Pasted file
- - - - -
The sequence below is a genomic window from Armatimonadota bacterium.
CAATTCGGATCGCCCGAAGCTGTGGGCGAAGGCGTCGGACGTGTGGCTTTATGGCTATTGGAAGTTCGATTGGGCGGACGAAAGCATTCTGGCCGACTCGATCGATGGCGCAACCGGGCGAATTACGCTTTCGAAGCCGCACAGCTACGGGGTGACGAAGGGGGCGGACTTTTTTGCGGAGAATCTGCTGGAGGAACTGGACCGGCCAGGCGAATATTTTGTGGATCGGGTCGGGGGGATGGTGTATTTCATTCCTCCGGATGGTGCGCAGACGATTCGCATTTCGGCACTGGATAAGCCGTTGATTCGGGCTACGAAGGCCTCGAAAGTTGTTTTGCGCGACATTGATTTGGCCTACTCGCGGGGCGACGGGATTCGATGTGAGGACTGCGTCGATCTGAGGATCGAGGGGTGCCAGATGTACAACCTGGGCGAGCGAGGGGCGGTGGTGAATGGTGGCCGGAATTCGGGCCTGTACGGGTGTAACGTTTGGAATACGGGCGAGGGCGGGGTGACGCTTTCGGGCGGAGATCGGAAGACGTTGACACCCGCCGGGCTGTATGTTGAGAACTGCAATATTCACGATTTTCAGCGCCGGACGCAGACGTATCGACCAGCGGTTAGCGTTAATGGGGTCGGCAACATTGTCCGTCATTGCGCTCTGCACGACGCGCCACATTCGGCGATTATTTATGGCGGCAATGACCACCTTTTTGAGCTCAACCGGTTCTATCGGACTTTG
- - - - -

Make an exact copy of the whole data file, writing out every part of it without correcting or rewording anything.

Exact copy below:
The sequence below is a genomic window from Armatimonadota bacterium.
CAATTCGGATCGCCCGAAGCTGTGGGCGAAGGCGTCGGACGTGTGGCTTTATGGCTATTGGAAGTTCGATTGGGCGGACGAAAGCATTCTGGCCGACTCGATCGATGGCGCAACCGGGCGAATTACGCTTTCGAAGCCGCACAGCTACGGGGTGACGAAGGGGGCGGACTTTTTTGCGGAGAATCTGCTGGAGGAACTGGACCGGCCAGGCGAATATTTTGTGGATCGGGTCGGGGGGATGGTGTATTTCATTCCTCCGGATGGTGCGCAGACGATTCGCATTTCGGCACTGGATAAGCCGTTGATTCGGGCTACGAAGGCCTCGAAAGTTGTTTTGCGCGACATTGATTTGGCCTACTCGCGGGGCGACGGGATTCGATGTGAGGACTGCGTCGATCTGAGGATCGAGGGGTGCCAGATGTACAACCTGGGCGAGCGAGGGGCGGTGGTGAATGGTGGCCGGAATTCGGGCCTGTACGGGTGTAACGTTTGGAATACGGGCGAGGGCGGGGTGACGCTTTCGGGCGGAGATCGGAAGACGTTGACACCCGCCGGGCTGTATGTTGAGAACTGCAATATTCACGATTTTCAGCGCCGGACGCAGACGTATCGACCAGCGGTTAGCGTTAATGGGGTCGGCAACATTGTCCGTCATTGCGCTCTGCACGACGCGCCACATTCGGCGATTATTTATGGCGGCAATGACCACCTTTTTGAGCTCAACCGGTTCTATCGGACTTTG